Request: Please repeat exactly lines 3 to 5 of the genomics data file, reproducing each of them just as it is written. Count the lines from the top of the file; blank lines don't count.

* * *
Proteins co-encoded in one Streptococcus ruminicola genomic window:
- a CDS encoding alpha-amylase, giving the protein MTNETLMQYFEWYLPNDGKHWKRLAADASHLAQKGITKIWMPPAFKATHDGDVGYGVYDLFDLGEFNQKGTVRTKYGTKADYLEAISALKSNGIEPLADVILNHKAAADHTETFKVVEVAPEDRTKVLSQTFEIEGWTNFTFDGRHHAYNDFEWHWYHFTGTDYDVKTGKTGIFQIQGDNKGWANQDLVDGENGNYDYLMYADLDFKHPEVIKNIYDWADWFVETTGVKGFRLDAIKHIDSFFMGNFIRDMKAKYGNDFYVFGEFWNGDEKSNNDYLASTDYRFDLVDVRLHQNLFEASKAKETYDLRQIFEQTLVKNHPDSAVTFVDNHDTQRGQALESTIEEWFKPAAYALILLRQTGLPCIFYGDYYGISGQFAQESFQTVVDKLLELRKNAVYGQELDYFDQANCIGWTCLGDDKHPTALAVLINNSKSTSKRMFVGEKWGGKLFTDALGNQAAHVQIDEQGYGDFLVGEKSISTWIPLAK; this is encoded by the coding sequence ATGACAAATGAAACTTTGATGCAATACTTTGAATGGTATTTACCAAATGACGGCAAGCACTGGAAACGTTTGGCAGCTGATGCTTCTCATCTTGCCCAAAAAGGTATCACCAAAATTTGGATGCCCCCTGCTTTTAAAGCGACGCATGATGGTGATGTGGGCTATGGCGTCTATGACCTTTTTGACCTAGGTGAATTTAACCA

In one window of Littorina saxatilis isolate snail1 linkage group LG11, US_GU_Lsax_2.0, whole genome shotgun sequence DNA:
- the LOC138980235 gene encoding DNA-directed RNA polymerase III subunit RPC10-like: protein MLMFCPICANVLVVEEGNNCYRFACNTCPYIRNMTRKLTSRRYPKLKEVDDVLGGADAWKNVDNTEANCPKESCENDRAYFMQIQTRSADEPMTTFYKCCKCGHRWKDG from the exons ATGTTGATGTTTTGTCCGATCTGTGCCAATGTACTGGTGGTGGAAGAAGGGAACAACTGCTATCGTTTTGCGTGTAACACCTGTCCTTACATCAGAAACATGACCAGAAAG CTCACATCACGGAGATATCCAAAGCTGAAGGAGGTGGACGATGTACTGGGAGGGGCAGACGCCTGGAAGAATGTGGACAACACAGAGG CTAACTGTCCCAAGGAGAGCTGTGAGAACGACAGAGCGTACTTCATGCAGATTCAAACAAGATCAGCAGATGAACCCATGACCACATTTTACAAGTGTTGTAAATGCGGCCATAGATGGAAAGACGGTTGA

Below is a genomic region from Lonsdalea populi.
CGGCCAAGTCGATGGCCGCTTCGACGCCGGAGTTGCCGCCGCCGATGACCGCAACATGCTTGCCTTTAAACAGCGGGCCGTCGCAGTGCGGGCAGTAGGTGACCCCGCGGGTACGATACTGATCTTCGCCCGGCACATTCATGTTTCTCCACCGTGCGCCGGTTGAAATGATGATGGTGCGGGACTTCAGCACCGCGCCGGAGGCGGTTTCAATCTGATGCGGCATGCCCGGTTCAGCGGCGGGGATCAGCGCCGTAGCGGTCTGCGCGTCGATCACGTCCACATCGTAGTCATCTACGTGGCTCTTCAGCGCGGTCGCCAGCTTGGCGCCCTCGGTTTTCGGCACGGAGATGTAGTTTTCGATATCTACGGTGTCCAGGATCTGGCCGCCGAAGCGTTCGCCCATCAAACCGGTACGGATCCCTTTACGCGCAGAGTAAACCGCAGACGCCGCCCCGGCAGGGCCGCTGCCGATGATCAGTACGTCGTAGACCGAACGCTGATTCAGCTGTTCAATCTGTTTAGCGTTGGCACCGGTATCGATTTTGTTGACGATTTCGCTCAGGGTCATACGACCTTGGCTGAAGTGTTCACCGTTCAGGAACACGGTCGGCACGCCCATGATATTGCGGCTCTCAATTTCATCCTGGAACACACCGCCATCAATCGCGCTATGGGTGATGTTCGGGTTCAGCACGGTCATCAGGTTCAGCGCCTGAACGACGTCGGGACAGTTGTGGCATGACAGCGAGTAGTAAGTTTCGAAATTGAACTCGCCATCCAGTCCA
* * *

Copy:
In one window of Littorina saxatilis isolate snail1 linkage group LG11, US_GU_Lsax_2.0, whole genome shotgun sequence DNA:
- the LOC138980235 gene encoding DNA-directed RNA polymerase III subunit RPC10-like: protein MLMFCPICANVLVVEEGNNCYRFACNTCPYIRNMTRKLTSRRYPKLKEVDDVLGGADAWKNVDNTEANCPKESCENDRAYFMQIQTRSADEPMTTFYKCCKCGHRWKDG from the exons ATGTTGATGTTTTGTCCGATCTGTGCCAATGTACTGGTGGTGGAAGAAGGGAACAACTGCTATCGTTTTGCGTGTAACACCTGTCCTTACATCAGAAACATGACCAGAAAG CTCACATCACGGAGATATCCAAAGCTGAAGGAGGTGGACGATGTACTGGGAGGGGCAGACGCCTGGAAGAATGTGGACAACACAGAGG CTAACTGTCCCAAGGAGAGCTGTGAGAACGACAGAGCGTACTTCATGCAGATTCAAACAAGATCAGCAGATGAACCCATGACCACATTTTACAAGTGTTGTAAATGCGGCCATAGATGGAAAGACGGTTGA

Below is a genomic region from Lonsdalea populi.